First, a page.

After my failed attempt of collecting basalt in a romantic fashion from Sand Point. I was faced with finding a new source. After a chat with Professor Kathy Cashman we decided the best route forward would be to investigate quarries. I quickly learnt that there is another whole world of aggregates and building materials available which didn’t really help my quest for just Basalt. Luckily after several calls I found Chris at Stone Suppliers Limited who said he knew a quarry that only mined basalt. He said he would give them a call and give me a call back. By that afternoon I had confirmation that there was 40 kg of basalt waiting for me in Radstock.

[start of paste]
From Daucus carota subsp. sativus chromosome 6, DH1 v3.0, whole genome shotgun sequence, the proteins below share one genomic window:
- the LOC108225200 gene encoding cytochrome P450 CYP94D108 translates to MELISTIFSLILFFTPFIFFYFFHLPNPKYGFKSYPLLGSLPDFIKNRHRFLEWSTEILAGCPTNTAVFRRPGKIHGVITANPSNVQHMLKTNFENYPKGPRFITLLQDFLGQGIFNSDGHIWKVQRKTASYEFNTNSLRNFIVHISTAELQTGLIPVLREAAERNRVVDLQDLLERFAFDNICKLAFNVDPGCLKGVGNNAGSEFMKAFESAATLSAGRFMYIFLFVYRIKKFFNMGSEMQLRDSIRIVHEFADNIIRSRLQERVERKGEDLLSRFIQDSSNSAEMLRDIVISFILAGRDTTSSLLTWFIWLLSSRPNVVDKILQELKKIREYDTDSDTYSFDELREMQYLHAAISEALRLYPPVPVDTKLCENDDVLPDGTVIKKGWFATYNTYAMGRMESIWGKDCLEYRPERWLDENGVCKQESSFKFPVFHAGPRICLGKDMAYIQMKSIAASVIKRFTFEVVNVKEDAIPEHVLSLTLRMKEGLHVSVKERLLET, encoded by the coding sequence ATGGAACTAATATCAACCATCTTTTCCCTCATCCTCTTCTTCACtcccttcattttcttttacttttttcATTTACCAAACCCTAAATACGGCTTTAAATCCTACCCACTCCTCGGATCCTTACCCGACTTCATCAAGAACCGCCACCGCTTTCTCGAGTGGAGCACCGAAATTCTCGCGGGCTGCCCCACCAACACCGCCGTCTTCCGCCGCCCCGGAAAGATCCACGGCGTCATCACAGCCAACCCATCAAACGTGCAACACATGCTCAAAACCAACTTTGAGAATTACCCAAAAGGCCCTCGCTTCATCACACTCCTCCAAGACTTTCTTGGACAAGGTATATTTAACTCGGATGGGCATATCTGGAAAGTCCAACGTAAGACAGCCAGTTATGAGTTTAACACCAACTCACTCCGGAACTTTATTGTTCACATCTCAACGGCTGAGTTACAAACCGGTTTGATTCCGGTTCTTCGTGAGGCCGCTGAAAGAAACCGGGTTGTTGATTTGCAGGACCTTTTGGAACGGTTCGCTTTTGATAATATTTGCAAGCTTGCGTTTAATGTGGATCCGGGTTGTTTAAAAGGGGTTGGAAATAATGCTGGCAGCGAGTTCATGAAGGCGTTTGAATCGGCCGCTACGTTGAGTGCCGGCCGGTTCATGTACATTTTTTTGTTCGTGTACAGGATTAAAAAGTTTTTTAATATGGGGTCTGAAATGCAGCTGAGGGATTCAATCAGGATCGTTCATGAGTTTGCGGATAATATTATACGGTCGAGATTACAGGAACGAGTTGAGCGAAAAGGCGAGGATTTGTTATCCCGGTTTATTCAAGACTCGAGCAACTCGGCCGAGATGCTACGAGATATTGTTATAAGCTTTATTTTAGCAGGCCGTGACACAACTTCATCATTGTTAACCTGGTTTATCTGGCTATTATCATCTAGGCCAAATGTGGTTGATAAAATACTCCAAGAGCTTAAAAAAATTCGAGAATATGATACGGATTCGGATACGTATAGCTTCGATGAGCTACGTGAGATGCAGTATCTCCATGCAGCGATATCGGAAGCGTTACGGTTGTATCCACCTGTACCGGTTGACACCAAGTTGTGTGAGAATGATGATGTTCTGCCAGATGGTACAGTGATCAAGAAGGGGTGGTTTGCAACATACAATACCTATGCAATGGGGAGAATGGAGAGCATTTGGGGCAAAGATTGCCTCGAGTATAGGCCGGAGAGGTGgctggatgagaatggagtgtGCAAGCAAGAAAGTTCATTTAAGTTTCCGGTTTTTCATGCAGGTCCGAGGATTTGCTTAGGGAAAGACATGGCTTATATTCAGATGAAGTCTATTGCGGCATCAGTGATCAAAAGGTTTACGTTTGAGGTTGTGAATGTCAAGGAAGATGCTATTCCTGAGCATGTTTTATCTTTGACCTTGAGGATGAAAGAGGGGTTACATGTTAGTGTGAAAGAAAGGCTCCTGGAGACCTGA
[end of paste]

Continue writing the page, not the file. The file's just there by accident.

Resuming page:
I travelled with the help of fellow artist Alice Cunningham to John Wainwright and Co Ltd. The weather was weirdly misty so as we approached the industrial plant a sense of eeriness loomed. This feeling of displacement quickly disappeared as I saw a small yellow sign which filled me with joy. The sign stuck out of a large pile of black rocks and clearly stated “BASALT 10MM”. If only finding Basalt in the field was this easy! We found reception and was kindly donated 60kg of Basalt dust which I could use for experiments. I think everyone was slightly perplexed at what we were doing and why we need a relatively small sample – normally you buy basalt by the tonne. Never the less, everybody we encountered was very friendly and we even helped by a member of staff carrying the surprisingly heavy bags of rock back to the van.